“Yes, but keep it quiet,” I whispered, hoping to sneak away from an Italian tour party whose gesticulating hands kept appearing in my photos.

Greater bamboo lemurs share the same deadly dinners as goldens yet Ranomafana’s population has recently declined from a dozen-or-so to just two.

It took several hours of clambering over buttress roots to find them, but we finally did: two shipwrecked survivors of eons of evolutionary tomfoolery, gnawing shoots within the tangled chopstick forest.

Their glassy orange eyes shone from within a fluff of chestnut-brown and grey fur. They seemed content. And why not, with so much food around? But actually, they’re doomed – as father and daughter, they will never breed. I felt emotional watching the youngster follow her pa everywhere, before they huddled to share bamboo; every time she trilled, I imagined she was asking: ‘Where is everybody Dad?’

Scientists tried to reintroduce three other greater bamboo lemurs from outside Ranomafana, where several scattered, threatened populations exist, but one died instantly and two disappeared mysteriously, radio collars and all.

“Nobody completely understands why they’re dying out,” said Pascal Nalimanana, a scientist at Ranomafana’s ValBio Research Centre. “It could be diet, inbreeding, habitat – many things.” Or maybe evolution at work?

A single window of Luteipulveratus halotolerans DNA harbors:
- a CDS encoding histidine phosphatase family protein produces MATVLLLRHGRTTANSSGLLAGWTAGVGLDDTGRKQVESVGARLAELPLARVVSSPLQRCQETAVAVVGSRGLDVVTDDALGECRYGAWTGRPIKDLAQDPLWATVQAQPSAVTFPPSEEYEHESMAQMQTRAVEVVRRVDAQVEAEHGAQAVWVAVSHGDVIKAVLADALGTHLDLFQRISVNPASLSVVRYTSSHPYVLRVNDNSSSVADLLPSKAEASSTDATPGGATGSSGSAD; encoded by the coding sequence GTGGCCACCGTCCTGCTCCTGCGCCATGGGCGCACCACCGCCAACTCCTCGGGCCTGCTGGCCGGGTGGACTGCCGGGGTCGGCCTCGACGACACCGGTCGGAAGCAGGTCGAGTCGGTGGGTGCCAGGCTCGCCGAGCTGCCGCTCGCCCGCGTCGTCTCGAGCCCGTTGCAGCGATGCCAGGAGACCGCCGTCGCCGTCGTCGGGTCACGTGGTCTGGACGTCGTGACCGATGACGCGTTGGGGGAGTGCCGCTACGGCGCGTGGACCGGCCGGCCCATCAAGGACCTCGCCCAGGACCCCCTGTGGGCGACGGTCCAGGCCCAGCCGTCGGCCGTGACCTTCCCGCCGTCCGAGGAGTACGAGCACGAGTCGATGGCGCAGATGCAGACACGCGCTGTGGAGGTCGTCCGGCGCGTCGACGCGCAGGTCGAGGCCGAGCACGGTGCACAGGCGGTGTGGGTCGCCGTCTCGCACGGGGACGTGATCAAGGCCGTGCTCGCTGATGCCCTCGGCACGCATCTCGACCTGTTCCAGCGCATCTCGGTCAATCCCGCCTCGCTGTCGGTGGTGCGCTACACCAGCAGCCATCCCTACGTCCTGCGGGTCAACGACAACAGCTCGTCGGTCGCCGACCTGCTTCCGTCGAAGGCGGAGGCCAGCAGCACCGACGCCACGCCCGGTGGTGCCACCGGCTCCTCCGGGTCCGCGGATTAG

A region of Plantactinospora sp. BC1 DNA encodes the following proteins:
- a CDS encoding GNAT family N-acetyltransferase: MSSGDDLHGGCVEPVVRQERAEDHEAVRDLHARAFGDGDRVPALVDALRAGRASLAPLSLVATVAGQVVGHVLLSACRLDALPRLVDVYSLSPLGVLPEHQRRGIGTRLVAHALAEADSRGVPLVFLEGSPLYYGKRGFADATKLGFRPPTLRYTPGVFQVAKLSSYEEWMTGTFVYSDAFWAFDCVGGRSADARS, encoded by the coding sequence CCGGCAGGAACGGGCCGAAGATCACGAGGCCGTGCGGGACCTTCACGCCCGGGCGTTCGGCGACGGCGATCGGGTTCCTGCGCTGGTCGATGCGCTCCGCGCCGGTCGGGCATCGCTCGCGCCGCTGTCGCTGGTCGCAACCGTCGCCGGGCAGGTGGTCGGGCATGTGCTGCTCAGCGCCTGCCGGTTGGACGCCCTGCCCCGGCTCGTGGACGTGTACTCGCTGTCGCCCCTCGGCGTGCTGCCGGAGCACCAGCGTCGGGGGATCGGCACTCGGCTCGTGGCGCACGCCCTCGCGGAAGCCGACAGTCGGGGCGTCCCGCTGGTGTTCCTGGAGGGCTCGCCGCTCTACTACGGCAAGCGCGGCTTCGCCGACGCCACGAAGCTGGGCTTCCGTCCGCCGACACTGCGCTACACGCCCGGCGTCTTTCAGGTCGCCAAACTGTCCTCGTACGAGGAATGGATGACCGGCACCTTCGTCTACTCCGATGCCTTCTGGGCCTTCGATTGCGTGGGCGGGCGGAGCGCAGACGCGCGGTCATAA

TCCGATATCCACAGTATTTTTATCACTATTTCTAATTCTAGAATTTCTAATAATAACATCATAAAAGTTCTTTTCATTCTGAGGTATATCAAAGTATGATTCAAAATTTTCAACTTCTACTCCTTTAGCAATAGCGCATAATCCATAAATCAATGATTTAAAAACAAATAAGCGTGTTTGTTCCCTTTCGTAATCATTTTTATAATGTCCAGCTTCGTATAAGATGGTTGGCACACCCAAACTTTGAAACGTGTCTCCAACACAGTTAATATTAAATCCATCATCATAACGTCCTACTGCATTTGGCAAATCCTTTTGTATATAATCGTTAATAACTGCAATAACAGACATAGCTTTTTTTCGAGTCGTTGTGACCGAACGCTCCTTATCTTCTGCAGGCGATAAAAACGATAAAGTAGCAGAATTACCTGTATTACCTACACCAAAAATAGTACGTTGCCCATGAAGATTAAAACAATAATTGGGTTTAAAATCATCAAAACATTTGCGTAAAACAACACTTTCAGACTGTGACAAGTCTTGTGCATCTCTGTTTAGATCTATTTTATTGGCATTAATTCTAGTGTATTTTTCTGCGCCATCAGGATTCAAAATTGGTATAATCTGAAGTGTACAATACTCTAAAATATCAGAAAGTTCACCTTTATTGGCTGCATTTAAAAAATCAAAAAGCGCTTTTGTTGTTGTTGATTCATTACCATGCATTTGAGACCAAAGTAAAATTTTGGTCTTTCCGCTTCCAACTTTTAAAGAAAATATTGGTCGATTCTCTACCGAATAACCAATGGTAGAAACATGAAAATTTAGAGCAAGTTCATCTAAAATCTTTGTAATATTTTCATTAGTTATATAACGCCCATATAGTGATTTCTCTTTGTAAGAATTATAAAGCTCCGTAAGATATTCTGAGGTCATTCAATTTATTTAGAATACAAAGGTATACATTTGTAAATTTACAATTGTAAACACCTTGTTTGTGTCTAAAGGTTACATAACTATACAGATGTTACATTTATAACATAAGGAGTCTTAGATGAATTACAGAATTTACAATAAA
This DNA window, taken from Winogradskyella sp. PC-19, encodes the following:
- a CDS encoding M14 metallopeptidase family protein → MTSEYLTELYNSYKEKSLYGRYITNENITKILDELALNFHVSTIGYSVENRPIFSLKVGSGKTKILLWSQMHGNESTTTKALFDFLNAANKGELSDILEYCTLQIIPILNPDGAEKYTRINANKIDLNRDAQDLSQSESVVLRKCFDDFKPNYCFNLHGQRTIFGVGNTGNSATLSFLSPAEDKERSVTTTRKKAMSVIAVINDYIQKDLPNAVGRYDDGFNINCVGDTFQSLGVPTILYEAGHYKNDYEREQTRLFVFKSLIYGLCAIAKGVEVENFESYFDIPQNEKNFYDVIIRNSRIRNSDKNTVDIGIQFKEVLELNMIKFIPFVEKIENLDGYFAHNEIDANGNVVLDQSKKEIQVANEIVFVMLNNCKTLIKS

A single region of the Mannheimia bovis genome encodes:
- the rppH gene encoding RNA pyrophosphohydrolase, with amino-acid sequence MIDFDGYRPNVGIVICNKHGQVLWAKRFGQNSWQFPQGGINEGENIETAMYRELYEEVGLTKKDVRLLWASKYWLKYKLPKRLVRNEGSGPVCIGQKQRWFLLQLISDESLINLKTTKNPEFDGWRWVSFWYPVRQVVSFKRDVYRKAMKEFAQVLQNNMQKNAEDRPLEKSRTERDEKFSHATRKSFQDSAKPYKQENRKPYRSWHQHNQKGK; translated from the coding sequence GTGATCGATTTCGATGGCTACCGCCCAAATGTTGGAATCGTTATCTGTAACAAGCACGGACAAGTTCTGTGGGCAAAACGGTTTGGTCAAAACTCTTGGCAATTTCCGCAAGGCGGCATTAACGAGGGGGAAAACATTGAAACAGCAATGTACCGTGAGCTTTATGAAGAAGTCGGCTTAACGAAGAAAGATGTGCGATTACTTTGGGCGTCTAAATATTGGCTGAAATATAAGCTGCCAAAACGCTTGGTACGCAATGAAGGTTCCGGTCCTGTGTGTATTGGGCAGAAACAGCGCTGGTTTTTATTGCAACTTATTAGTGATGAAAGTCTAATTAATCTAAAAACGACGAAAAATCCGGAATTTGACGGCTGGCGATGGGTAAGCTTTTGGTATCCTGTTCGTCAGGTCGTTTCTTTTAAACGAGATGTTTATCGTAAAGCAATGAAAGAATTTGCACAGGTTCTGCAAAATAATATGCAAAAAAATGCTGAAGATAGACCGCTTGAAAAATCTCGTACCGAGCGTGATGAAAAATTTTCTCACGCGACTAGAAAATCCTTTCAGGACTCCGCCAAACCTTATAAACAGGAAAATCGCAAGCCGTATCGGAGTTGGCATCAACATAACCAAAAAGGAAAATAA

Opportunistically I steered the conversation towards my increasing obsession for aye-ayes.

“A researcher came here from the USA to study them but after three months not seeing any he swapped lemur species,” laughed Pascal. “But they do exist,” he continued, “look at this.”

He showed me recent camera-trap images of a pair in Ranomafana. Grainy pictures but unmistakable... ish... “They have a large range of around 10km because it’s difficult for them to find a mate,” added Pascal.

He also mentioned a private reserve a few hours away that had them. I hurriedly applied to visit but circuitously received a blunt email from the USA saying no.

By now the conspiracy theorist in me was comparing aye-ayes to Roswell’s extra-terrestrials. Was Pascal’s photo faked? Do aye-ayes really exist?

Lemur love

More accommodating are the Betsileo people at Anjaha. They’re desperate for visitors to come to see the iconic ring-tailed lemurs on their self-managed community reserve. It’s an inspiring little project, three hours’ south of Ranomafana in lilac-tree forest amid the bulbous granite kopjes of Ambalavao.